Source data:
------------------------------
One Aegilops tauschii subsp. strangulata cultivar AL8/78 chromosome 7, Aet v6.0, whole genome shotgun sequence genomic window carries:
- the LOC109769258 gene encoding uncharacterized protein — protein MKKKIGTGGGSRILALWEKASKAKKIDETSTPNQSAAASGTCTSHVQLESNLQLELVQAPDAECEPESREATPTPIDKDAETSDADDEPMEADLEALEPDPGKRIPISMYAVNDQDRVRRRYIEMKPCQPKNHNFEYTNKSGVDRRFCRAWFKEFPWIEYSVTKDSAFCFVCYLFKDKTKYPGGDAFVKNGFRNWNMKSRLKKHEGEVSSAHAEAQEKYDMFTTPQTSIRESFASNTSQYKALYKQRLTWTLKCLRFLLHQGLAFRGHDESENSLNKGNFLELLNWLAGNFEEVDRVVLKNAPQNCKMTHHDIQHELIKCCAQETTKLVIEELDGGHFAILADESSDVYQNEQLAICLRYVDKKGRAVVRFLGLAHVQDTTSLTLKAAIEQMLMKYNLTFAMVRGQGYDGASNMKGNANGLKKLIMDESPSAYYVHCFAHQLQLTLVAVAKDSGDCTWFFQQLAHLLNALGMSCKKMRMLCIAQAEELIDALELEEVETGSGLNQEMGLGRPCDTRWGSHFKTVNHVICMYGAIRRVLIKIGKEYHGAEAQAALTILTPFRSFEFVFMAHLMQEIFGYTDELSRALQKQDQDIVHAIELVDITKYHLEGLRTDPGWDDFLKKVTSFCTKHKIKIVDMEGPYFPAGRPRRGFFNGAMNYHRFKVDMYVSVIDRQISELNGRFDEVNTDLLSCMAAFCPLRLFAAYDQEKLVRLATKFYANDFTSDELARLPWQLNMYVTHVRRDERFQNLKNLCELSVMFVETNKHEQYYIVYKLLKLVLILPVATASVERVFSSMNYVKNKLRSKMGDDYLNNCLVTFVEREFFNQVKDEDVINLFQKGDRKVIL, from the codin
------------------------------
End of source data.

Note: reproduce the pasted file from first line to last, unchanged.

One Aegilops tauschii subsp. strangulata cultivar AL8/78 chromosome 7, Aet v6.0, whole genome shotgun sequence genomic window carries:
- the LOC109769258 gene encoding uncharacterized protein — protein MKKKIGTGGGSRILALWEKASKAKKIDETSTPNQSAAASGTCTSHVQLESNLQLELVQAPDAECEPESREATPTPIDKDAETSDADDEPMEADLEALEPDPGKRIPISMYAVNDQDRVRRRYIEMKPCQPKNHNFEYTNKSGVDRRFCRAWFKEFPWIEYSVTKDSAFCFVCYLFKDKTKYPGGDAFVKNGFRNWNMKSRLKKHEGEVSSAHAEAQEKYDMFTTPQTSIRESFASNTSQYKALYKQRLTWTLKCLRFLLHQGLAFRGHDESENSLNKGNFLELLNWLAGNFEEVDRVVLKNAPQNCKMTHHDIQHELIKCCAQETTKLVIEELDGGHFAILADESSDVYQNEQLAICLRYVDKKGRAVVRFLGLAHVQDTTSLTLKAAIEQMLMKYNLTFAMVRGQGYDGASNMKGNANGLKKLIMDESPSAYYVHCFAHQLQLTLVAVAKDSGDCTWFFQQLAHLLNALGMSCKKMRMLCIAQAEELIDALELEEVETGSGLNQEMGLGRPCDTRWGSHFKTVNHVICMYGAIRRVLIKIGKEYHGAEAQAALTILTPFRSFEFVFMAHLMQEIFGYTDELSRALQKQDQDIVHAIELVDITKYHLEGLRTDPGWDDFLKKVTSFCTKHKIKIVDMEGPYFPAGRPRRGFFNGAMNYHRFKVDMYVSVIDRQISELNGRFDEVNTDLLSCMAAFCPLRLFAAYDQEKLVRLATKFYANDFTSDELARLPWQLNMYVTHVRRDERFQNLKNLCELSVMFVETNKHEQYYIVYKLLKLVLILPVATASVERVFSSMNYVKNKLRSKMGDDYLNNCLVTFVEREFFNQVKDEDVINLFQKGDRKVIL, from the codin